More on CBS MoneyWatch:

2011 CBS Interactive Inc. All Rights Reserved.

View all articles by Lynn O’Shaughnessy on CBS MoneyWatch
Lynn O’Shaughnessy is a best-selling author, consultant and speaker on issues that parents with college-bound teenagers face. She explains how families can make college more affordable through her website TheCollegeSolution.com ; her financial workbook, Shrinking the Cost of College ; and the new second edition of her Amazon best-selling book, The College Solution: A Guide for Everyone Looking for the Right School at the Right Price .





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Page not found – London Stock Exchange #music #business

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Page not found – London Stock Exchange #business #plans

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5 Things Not to Do Running a Small Business #business #plans

#running a small business

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5 Things Not to Do Running a Small Business

January 12, 2016

I ve been a creative entrepreneur since 2005. My first design company was a partnership with my significant other. It was largely a freestyle experiment in running a business, conducted live over the course of five years. As a business, it was marginally successful. As a learning experience, it was my equivalent of a masters of business administration.

So, by the time I had started my second and current company, I had a pretty good blueprint of don t s for running a small business. I had been fortunate enough to make the mistakes that have yielded five valuable lessons learned — lessons that have truly paid off the second time around.

1. Don t rush into partnerships.

It was only after my original partner and I parted ways did I recognize that we should never have had a professional partnership in the first place. Just because someone is your best friend, long-time coworker and / or significant other hardly qualifies them as the perfect candidate for maintaining a business. I say maintaining because it s far easier to get excited about the prospect starting a company than being able to handle the day-to-day reality of running it efficiently.

The best partner is typically someone whose skills and approach are the polar opposite of yours. The first ensures the you are able to cover a lot more ground without additional employees. The second may create conflict, but it ll force you both to defend your business instincts and weed out lesser ideas before you waste resources.

2. Don t get discouraged.

Running a company isn t a goal — it s a long, winding road. Enjoy the process! Unless your goal is to cash out, and you ve got some built-in exit strategy, chances are you want a long-term entrepreneurial career. You will have ups, and you will have downs — possibly in the same week or even day. You will gain amazing clients and lose others for reasons fair and unfair. That s all part of having a business.

I ve yet to encounter a single business owner who s reached some grand, stable plateau beyond failure, disappointment and doubt. We all experience it. Instead of discouragement, focus on becoming more resilient, on learning how to handle stress productively.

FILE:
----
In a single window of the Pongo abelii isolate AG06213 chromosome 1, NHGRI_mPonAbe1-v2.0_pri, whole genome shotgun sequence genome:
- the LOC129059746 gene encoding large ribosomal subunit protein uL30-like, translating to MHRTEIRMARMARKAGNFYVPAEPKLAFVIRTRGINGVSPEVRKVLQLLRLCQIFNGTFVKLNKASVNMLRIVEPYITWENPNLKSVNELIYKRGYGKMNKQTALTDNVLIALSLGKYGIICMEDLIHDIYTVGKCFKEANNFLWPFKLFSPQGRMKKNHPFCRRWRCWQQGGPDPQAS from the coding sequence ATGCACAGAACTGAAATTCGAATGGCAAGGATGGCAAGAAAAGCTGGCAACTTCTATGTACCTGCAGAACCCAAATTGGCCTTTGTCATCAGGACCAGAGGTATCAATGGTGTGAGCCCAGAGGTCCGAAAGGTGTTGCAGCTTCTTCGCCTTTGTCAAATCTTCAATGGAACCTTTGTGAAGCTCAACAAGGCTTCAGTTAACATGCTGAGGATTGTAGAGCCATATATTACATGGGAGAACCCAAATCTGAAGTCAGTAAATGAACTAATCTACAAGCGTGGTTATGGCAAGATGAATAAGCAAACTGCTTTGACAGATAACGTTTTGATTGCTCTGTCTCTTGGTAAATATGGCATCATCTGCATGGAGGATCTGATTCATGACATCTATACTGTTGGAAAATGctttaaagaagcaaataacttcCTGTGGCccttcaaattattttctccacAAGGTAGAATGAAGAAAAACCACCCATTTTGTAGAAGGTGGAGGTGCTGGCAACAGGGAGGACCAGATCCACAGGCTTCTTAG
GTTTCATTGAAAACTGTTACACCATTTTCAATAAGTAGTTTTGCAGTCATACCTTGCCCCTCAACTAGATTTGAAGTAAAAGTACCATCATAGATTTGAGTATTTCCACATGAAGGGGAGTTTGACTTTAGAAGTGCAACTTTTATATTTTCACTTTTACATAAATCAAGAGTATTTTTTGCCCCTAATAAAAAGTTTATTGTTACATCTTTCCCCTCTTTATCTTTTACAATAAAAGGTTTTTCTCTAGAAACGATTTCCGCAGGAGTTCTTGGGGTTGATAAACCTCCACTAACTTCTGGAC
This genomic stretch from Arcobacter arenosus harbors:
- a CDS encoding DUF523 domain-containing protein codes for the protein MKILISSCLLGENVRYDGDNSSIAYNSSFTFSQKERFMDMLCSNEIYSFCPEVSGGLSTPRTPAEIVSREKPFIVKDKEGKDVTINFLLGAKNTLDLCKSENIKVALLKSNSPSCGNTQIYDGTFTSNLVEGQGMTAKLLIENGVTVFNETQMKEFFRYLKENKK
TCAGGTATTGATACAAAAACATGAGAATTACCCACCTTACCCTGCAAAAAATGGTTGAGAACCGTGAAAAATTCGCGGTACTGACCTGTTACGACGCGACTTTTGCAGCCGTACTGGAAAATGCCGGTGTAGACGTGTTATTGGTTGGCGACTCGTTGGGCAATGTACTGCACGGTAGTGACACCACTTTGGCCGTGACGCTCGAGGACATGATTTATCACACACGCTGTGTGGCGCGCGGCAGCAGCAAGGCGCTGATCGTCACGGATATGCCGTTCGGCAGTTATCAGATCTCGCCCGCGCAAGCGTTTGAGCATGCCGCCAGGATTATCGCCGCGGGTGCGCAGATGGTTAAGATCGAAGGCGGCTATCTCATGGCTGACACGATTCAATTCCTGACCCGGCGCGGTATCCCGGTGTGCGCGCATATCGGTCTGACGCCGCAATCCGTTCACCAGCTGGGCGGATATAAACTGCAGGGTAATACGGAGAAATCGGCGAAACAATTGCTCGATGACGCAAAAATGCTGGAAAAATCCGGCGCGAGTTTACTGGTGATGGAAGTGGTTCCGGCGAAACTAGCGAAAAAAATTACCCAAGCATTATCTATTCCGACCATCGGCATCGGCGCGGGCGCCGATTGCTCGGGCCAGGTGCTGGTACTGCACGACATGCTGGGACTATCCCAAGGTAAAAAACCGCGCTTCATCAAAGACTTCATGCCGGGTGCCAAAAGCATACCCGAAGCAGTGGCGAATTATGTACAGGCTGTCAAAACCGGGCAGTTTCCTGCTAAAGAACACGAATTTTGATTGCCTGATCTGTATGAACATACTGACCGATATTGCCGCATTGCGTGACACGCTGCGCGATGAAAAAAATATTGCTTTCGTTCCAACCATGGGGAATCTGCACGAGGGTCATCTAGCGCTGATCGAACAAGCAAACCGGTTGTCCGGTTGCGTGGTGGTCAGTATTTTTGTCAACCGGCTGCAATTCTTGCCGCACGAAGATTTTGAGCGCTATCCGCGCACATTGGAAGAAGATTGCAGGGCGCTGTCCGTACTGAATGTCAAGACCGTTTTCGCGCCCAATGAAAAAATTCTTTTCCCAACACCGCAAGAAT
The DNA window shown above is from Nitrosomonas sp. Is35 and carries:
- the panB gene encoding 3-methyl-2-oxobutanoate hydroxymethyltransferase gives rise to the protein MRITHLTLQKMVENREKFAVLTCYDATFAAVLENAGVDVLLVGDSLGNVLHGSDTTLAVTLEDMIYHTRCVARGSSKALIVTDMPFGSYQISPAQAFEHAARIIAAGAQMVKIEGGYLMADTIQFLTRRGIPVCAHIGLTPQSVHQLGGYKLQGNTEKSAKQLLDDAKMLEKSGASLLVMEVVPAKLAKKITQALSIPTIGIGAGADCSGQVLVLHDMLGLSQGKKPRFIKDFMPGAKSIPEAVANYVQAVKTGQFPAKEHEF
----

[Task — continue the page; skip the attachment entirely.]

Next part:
3. Don t forget why you wanted to start a business in the first place.

Whether it s following a passion or having more control over your time to devote to family, always remember why you started down this road in the first place. It s easy to get carried away and forget what it was you wanted from your own business. I, for example, was driven by quality-of-life factors, especially time off for my other passion — travel. At times, temporary sacrifice may be truly necessary, but it pays to be conscious of when you re in danger of permanently shelving the very thing you wanted most.

4. Don t try to do everything yourself.

I started my first company with $500 — barely enough to cover the costs of incorporation. So, right away, I developed an addiction to doing everything myself. My partner was only capable, willing and able to do so much, and I found myself doing a lot of admin tasks I never anticipated. Those tasks came with learning curves, and they took up valuable time and energy — energy that could have been directed at helping the business grow.

I didn t make this mistake twice. With my second, far more successful attempt, I contracted my business half just a couple of months in. Although my expenses grew, now I could focus on doing better work as well as devote time to business development. Both actions helped to grow the company far quicker than my former money-saving attempts at being my own bookkeeper.

So, resist the urge to cover all the ground alone. Saving financial resources is important, but don t let your task list undermine your big goals.

5. Don t stop evolving.

Your strategy, your marketing plan, your target market — nothing is set in stone. The world is changing more and more rapidly each day. Your industry will likely experience a shift, whether slight or monumental, at some point. As a small business, you are at a disadvantage, because your resources are a lot more limited. But you have a priceless advantage in ability to change course and adapt far quicker than a larger organization.

The best way to remain relevant is keeping your eyes open for changing tides, your mind open to new ideas and staying flexible.

And, of course, don t be too afraid of making your own mistakes!